I would have been taken aback as well. One would expect the person at reception to at least explain why you cant book the trail for the next day. It seems to me you missed out on a great opportunity because of this.

carolv wrote:
The last time I think we saw it mentioned in a TR was from John and Poppy and I know they usually go out in August. A bit tricky for us to change our dates from Nov/Dec to your mid winter just to try the Trail but hopefully we will get a chance at it one day.

I have checked the SANParks page with information regarding the 4x4 trails. That page can be found here
There is no indication of the trails being closed during the wet season that I could see. I must apologize I gave you wrong information :redface: . The trails are open troughout the year, the only proviso is that they can be closed at the section ranger's discretion. No need to change your planing to do a trail :D
The Lebombo Overland Eco Trail is only open between 1 April and 31 October. This is where I confused myself.

Just a note, rain the previous night still does not mean a trail will be closed. It depends on how much rain fell, the area that it rained in and off course, how wet the season has been. The wet season is normally from November to March, with the early rains falling as early as end September and October.

I have driven the Madlabantu trail at Pretoriuskop in January 2009. After completing the trail both my SO and I agreed that the trail should have been closed. Should you be interrested, you can read my TR A tale of Tall grass, insects and a damp spot……… telling about that experience

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 Post subject: Re: Courtship Dancing in the KNP Nov-Dec 2013
Unread postPosted: Thu Feb 27, 2014 2:39 pm 
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Hi Jaco V - Thank you so much for all the trouble you have taken to answer my questions. It is very much appreciated and I shall keep my fingers crossed that we will be more successful when we next have the chance to book a trail. I will also read up on your trail close to P/kop. It is a camp we do often stop at and we enjoy the area. In fact, I only found out about that trail whilst researching for the Mananga. Just shows, no matter how often we make a KNP trip, there is always something new to discover .

Carol

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 Post subject: Re: Courtship Dancing in the KNP Nov-Dec 2013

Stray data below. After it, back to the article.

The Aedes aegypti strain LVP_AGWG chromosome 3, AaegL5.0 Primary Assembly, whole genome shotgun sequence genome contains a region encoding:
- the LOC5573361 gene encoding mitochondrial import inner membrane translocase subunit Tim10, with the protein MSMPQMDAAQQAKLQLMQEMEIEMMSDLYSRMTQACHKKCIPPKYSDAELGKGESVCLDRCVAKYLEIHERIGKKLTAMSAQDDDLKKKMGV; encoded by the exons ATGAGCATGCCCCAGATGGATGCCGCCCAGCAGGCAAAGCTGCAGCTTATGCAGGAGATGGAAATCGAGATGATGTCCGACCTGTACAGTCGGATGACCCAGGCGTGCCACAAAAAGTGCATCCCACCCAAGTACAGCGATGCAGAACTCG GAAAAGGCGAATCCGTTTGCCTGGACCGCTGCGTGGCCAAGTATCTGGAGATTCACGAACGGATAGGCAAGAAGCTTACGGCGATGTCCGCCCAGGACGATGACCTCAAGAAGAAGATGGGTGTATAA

Unread postPosted: Thu Feb 27, 2014 7:46 pm 
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19th November

We would be leaving Satara today but only moving as far as Letaba so we had plenty of time to do an early morning drive before returning to cook breakfast and pack up the car. Our roads of choice would be south on the tar, along the H6 to N’wanetsi, up the S41 and back along the S100. Pausing to watch a group of Zebra, we were joined by YR, MandyM, again. A bachelor group of Ellies had returned to the area, a small herd of Buffalo, Wildebeest, Black-bellied Korhaan and 2 big Tuskers. There had been very little traffic on the road with us (so many seem to start with Lion Alley) but shortly after a 5 a.m. sunrise

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we saw 2 cars parked ahead of us. We approached slowly and were rewarded with one of the best sightings we have ever had in the Park – 2 young male Cheetah had crossed the road and were hovering around the base of a dead tree.

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They seemed oblivious of their audience and with just the 3 vehicles (another 4th car joined later) parked up, we all had an amazing half hour as these beautiful cats stretched, posed and then one climbed the tree to check out the area.

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It was just like one of those documentaries shot in the Serengeti. We have seen some fabulous Cheetah in Kruger over the years but never had we seen them climb a tree. When they eventually moved away into the grassland, we all looked at each other and let out an big “WOW”.

We were absolutely buzzing as we continued eastwards along the tar – what a start to the day and thank goodness we had decided to make this early morning trip before moving camp. We were in need of a comfort break at N’wanetsi but even before we reached the picnic site we had found a couple of Black-backed Jackals,

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Grey Duiker, Kudu, Giraffe, African Land Snail and Waterbuck.

Heading north we spotted a juvenile Bateleur posing in a tree

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– actually I think it may have been the same one we had seen a day or two before – Open-billed Stork and White-backed Vultures.